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No more Broadcast Flag!


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No more Broadcast Flag!
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Ebby
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2005-05-06, 15:35

OK, maybe this is just my video-geekieness leaking out, but Slashdot reported the broadcast flag is no more! I was expecting this to be big (well, bigger) news here. This actually sent a tingle down my spine it is so cool. This was my number one reason to get digital TV tuners in my house before July. (Of which I have 2 and don't use analogue TV's anymore) There are so few times the courts stick up for us little guys it is nice to think there is some hope left.

Don't get me wrong, I don't intend to do anything illegal, but I don't want some stuck-up businessman controlling how I use my equipment.

^^ One more quality post from the desk of Ebby. ^^
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Kickaha
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2005-05-06, 15:47

Yeah, this is sweet.

Simply put: broadcast flag = no VCR, no TiVO, no recording *ANYTHING*. Period.
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Brad
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2005-05-06, 15:56

OH SWEET CHEESES, THERE IS A GOURD!

This is absolutely wonderful news. Now, if only we could do something about that little DMCA thing...
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torifile
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2005-05-06, 16:39

I must be slow because I don't get it. Someone want to explain it to my extra slow mind? TIA.
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Brad
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2005-05-06, 16:40

*points to the second line of Kickaha's post*

Basically, this means that you can continue to legally record shows on broadcast television. You know VCRs, TiVos, that sort of thing? Some FCC dirtbags were trying to outlaw them.

The quality of this board depends on the quality of the posts. The only way to guarantee thoughtful, informative discussion is to write thoughtful, informative posts. AppleNova is not a real-time chat forum. You have time to compose messages and edit them before and after posting.
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torifile
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2005-05-06, 16:51

Quote:
Originally Posted by Brad
*points to the second line of Kickaha's post*

Basically, this means that you can continue to legally record shows on broadcast television. You know VCRs, TiVos, that sort of thing? Some FCC dirtbags were trying to outlaw them.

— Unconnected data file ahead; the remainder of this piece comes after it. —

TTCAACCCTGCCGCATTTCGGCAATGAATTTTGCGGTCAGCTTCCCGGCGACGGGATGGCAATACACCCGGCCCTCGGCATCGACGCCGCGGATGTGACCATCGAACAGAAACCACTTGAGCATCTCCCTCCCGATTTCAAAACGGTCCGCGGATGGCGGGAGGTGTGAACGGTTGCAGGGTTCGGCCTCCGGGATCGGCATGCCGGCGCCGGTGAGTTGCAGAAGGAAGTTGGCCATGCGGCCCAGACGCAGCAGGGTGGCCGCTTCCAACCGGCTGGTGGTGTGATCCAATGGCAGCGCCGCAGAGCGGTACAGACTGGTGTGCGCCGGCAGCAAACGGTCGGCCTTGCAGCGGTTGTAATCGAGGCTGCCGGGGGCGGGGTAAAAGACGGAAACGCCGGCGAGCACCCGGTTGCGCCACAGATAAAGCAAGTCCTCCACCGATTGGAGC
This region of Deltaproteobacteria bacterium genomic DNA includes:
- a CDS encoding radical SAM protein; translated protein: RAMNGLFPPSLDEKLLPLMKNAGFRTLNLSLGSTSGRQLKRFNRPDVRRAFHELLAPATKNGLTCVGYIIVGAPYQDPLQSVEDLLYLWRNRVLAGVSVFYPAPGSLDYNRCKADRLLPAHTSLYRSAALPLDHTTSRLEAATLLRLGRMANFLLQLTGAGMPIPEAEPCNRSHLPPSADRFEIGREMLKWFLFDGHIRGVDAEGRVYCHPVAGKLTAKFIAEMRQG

Ah, gotcha. I wasn't aware that taping stuff was going to be illegal. Fucking greedy bastards. What, they thought we'd buy their shit on DVD or something?
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spotcatbug
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2005-05-06, 17:03

It isn't total victory, it just means Hollywood, etc. will need to get congress involved - maybe to give the FCC the missing power they "need" to mandate something like this.

If the DMCA can become law, so can a broadcast flag.

Ugh.
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Kickaha
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2005-05-06, 17:10

That's my fear as well, but to be honest I think it comes down to what Joe Sixpack can understand: DMCA: confusing, ephemeral, whole lotta vague possibilities... but take away their right to TiVO, and BAM, any politician that supports this is directly impinging on their right to watch their own TV. *THAT* they can understand.

It's a simple enough issue that it can make even the densest couch-citizen perk up and get annoyed.

My other brain is hung like a horse too.
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IonYz
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2005-05-06, 22:37

This is good news, at work though it was a little weird. I mean, none of our content can be flagged (erm, mostly VHS and some DVD... right?). Its all up to the vendor. Fair-use is important, but we also know Teachers are copying our tapes.

I don't think a broadcast flag changes anything with us. Most we can do is explain which rights, based on the media, members have.

Does this have anything to do with HDCP? Still a little confused on that topic.

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Kickaha
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2005-05-06, 23:01

What it would mean is that John Q Public would never again be able to TiVO their shows. Or record them on a Digital VHS. Or indeed *ANY* device sold after July 1, 2005.